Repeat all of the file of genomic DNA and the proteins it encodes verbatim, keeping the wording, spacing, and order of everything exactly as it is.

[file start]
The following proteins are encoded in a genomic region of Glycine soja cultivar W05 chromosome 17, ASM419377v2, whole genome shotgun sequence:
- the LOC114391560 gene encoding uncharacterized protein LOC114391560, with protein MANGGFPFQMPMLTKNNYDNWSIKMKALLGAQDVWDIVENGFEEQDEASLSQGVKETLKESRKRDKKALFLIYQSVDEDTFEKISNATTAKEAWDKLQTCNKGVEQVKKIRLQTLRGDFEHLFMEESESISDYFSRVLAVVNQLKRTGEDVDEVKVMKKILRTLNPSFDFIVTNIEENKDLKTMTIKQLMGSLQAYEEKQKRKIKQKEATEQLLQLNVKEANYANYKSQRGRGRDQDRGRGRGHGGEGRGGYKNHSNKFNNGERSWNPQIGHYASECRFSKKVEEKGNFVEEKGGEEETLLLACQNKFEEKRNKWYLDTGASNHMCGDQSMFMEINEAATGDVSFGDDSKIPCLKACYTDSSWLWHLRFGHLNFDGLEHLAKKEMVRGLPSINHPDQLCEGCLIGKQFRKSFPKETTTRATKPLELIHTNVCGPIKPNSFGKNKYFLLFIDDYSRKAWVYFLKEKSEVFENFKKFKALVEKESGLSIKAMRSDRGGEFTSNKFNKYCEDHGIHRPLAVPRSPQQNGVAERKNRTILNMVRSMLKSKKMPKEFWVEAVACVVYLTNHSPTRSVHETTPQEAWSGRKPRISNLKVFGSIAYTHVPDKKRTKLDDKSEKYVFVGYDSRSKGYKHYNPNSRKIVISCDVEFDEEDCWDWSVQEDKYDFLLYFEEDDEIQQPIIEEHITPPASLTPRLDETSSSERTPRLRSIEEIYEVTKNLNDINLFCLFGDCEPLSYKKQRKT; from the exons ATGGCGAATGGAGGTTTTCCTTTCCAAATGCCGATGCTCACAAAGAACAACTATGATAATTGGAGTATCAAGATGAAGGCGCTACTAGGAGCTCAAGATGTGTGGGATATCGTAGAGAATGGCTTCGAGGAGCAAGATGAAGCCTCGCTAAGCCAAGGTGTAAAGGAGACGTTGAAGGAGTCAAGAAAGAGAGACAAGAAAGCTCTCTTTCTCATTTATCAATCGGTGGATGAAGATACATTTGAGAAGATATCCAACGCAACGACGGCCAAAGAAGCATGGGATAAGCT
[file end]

The following proteins are encoded in a genomic region of Glycine soja cultivar W05 chromosome 17, ASM419377v2, whole genome shotgun sequence:
- the LOC114391560 gene encoding uncharacterized protein LOC114391560, with protein MANGGFPFQMPMLTKNNYDNWSIKMKALLGAQDVWDIVENGFEEQDEASLSQGVKETLKESRKRDKKALFLIYQSVDEDTFEKISNATTAKEAWDKLQTCNKGVEQVKKIRLQTLRGDFEHLFMEESESISDYFSRVLAVVNQLKRTGEDVDEVKVMKKILRTLNPSFDFIVTNIEENKDLKTMTIKQLMGSLQAYEEKQKRKIKQKEATEQLLQLNVKEANYANYKSQRGRGRDQDRGRGRGHGGEGRGGYKNHSNKFNNGERSWNPQIGHYASECRFSKKVEEKGNFVEEKGGEEETLLLACQNKFEEKRNKWYLDTGASNHMCGDQSMFMEINEAATGDVSFGDDSKIPCLKACYTDSSWLWHLRFGHLNFDGLEHLAKKEMVRGLPSINHPDQLCEGCLIGKQFRKSFPKETTTRATKPLELIHTNVCGPIKPNSFGKNKYFLLFIDDYSRKAWVYFLKEKSEVFENFKKFKALVEKESGLSIKAMRSDRGGEFTSNKFNKYCEDHGIHRPLAVPRSPQQNGVAERKNRTILNMVRSMLKSKKMPKEFWVEAVACVVYLTNHSPTRSVHETTPQEAWSGRKPRISNLKVFGSIAYTHVPDKKRTKLDDKSEKYVFVGYDSRSKGYKHYNPNSRKIVISCDVEFDEEDCWDWSVQEDKYDFLLYFEEDDEIQQPIIEEHITPPASLTPRLDETSSSERTPRLRSIEEIYEVTKNLNDINLFCLFGDCEPLSYKKQRKT; from the exons ATGGCGAATGGAGGTTTTCCTTTCCAAATGCCGATGCTCACAAAGAACAACTATGATAATTGGAGTATCAAGATGAAGGCGCTACTAGGAGCTCAAGATGTGTGGGATATCGTAGAGAATGGCTTCGAGGAGCAAGATGAAGCCTCGCTAAGCCAAGGTGTAAAGGAGACGTTGAAGGAGTCAAGAAAGAGAGACAAGAAAGCTCTCTTTCTCATTTATCAATCGGTGGATGAAGATACATTTGAGAAGATATCCAACGCAACGACGGCCAAAGAAGCATGGGATAAGCT